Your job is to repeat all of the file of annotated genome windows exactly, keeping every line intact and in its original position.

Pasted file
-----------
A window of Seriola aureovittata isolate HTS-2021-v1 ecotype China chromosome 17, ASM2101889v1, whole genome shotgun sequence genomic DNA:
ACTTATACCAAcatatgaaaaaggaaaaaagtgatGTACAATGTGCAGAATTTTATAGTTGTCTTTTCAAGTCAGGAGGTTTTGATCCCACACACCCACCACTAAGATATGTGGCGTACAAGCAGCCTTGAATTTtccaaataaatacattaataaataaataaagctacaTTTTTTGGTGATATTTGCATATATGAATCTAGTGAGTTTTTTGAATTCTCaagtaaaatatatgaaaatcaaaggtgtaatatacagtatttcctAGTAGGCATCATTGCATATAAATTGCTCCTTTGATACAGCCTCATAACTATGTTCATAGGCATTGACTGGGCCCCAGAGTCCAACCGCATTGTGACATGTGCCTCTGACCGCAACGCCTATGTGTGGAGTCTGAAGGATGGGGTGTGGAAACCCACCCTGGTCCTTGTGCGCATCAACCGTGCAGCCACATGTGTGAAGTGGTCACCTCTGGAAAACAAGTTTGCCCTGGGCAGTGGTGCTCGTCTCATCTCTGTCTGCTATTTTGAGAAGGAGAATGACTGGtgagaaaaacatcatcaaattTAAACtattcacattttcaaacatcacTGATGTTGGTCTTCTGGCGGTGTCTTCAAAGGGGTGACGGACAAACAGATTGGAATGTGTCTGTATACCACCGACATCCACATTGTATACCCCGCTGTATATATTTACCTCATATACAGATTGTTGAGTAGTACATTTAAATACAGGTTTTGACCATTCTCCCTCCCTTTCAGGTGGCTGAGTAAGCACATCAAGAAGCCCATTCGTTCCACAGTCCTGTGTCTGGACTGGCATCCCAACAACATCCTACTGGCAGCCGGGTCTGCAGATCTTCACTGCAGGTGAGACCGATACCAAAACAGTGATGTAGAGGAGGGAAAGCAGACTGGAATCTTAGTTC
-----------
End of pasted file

A window of Seriola aureovittata isolate HTS-2021-v1 ecotype China chromosome 17, ASM2101889v1, whole genome shotgun sequence genomic DNA:
ACTTATACCAAcatatgaaaaaggaaaaaagtgatGTACAATGTGCAGAATTTTATAGTTGTCTTTTCAAGTCAGGAGGTTTTGATCCCACACACCCACCACTAAGATATGTGGCGTACAAGCAGCCTTGAATTTtccaaataaatacattaataaataaataaagctacaTTTTTTGGTGATATTTGCATATATGAATCTAGTGAGTTTTTTGAATTCTCaagtaaaatatatgaaaatcaaaggtgtaatatacagtatttcctAGTAGGCATCATTGCATATAAATTGCTCCTTTGATACAGCCTCATAACTATGTTCATAGGCATTGACTGGGCCCCAGAGTCCAACCGCATTGTGACATGTGCCTCTGACCGCAACGCCTATGTGTGGAGTCTGAAGGATGGGGTGTGGAAACCCACCCTGGTCCTTGTGCGCATCAACCGTGCAGCCACATGTGTGAAGTGGTCACCTCTGGAAAACAAGTTTGCCCTGGGCAGTGGTGCTCGTCTCATCTCTGTCTGCTATTTTGAGAAGGAGAATGACTGGtgagaaaaacatcatcaaattTAAACtattcacattttcaaacatcacTGATGTTGGTCTTCTGGCGGTGTCTTCAAAGGGGTGACGGACAAACAGATTGGAATGTGTCTGTATACCACCGACATCCACATTGTATACCCCGCTGTATATATTTACCTCATATACAGATTGTTGAGTAGTACATTTAAATACAGGTTTTGACCATTCTCCCTCCCTTTCAGGTGGCTGAGTAAGCACATCAAGAAGCCCATTCGTTCCACAGTCCTGTGTCTGGACTGGCATCCCAACAACATCCTACTGGCAGCCGGGTCTGCAGATCTTCACTGCAGGTGAGACCGATACCAAAACAGTGATGTAGAGGAGGGAAAGCAGACTGGAATCTTAGTTC